To raise awareness within your own local community, why not send a letter to the Editor?
DPAC has made it easy for you to do – we’ve created the letter for you and made it a fillable PDF.
Simply click on the link below, which will take you a secure PDFFiller website.
Follow the instructions and download or print to send to the local news!
As a person with diabetes, I’m writing to express my concern over the dangerous path insurance companies are headed down of limiting access to appropriate devices with establishing preferred provider agreements. The American Diabetes Association’s 2016 Standards of Care call for “Patient-Centeredness,” go on, “recognizing that one size does not fit all.” Those standards of care clearly state, “Treatment decisions should be timely and based on evidence-based guidelines that are tailored to individual patient preferences, prognoses, and comorbidities.” Insurance payers should not preclude physicians from following the best practices defined by most current standards of care.
Most people with diabetes would argue that the availability of a wide spectrum of insulin pumps and continuous glucose monitors (CGM) fosters our care teams’ ability to provide the patient centric care envisioned by the standards of care. Further, it facilitates a more robust market for new technologies and revolutionary advancements. These agreements limiting appropriate access set a dangerous precedent, potentially blocking the next generation of insulin pumps and CGM, which might include smartphone integrations and nano-pump technology which limit advancements across the entire medical continuum, not just within the scope of diabetes.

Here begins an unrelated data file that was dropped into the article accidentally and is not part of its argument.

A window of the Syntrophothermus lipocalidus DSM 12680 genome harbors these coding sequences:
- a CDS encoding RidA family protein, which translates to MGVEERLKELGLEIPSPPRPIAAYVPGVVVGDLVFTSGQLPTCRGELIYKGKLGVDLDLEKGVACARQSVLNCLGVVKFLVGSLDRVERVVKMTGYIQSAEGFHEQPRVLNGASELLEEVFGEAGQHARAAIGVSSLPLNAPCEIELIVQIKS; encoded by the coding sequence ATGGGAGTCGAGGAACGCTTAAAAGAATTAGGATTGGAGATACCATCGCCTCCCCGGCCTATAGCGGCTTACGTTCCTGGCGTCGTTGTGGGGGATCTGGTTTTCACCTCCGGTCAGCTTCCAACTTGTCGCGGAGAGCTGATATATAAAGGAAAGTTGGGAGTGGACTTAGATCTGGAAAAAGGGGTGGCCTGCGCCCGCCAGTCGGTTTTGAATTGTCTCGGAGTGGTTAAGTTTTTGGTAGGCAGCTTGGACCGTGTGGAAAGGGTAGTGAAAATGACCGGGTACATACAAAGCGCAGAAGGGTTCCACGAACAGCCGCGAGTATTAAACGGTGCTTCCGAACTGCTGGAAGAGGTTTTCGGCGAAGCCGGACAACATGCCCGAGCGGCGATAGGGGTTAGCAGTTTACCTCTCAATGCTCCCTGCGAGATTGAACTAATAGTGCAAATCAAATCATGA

In the 2016 Standards of Care from the American Diabetes Association, the guidelines state: “Clinical practice guidelines are key to improving population health; however, for optimal outcomes, diabetes care must be individualized for each patient.” When healthcare professionals’ prescribed treatment plans are overridden by healthcare companies through preferred provider agreements, patient outcomes suffer.
I strongly urge health insurance companies to follow the standards of care for diabetes in decision making and reconsider preferred provider agreements because their patients rely on an open and competitive marketplace for the best technology and treatments. Patients’ overall quality of life is improved when they have access to the technology prescribed to them by medical professionals. Without innovation, there is no competition. And without competition, there is no possibility for better outcomes for the patients.
(Don’t forget to add your printed name and address at the bottom of the letter!)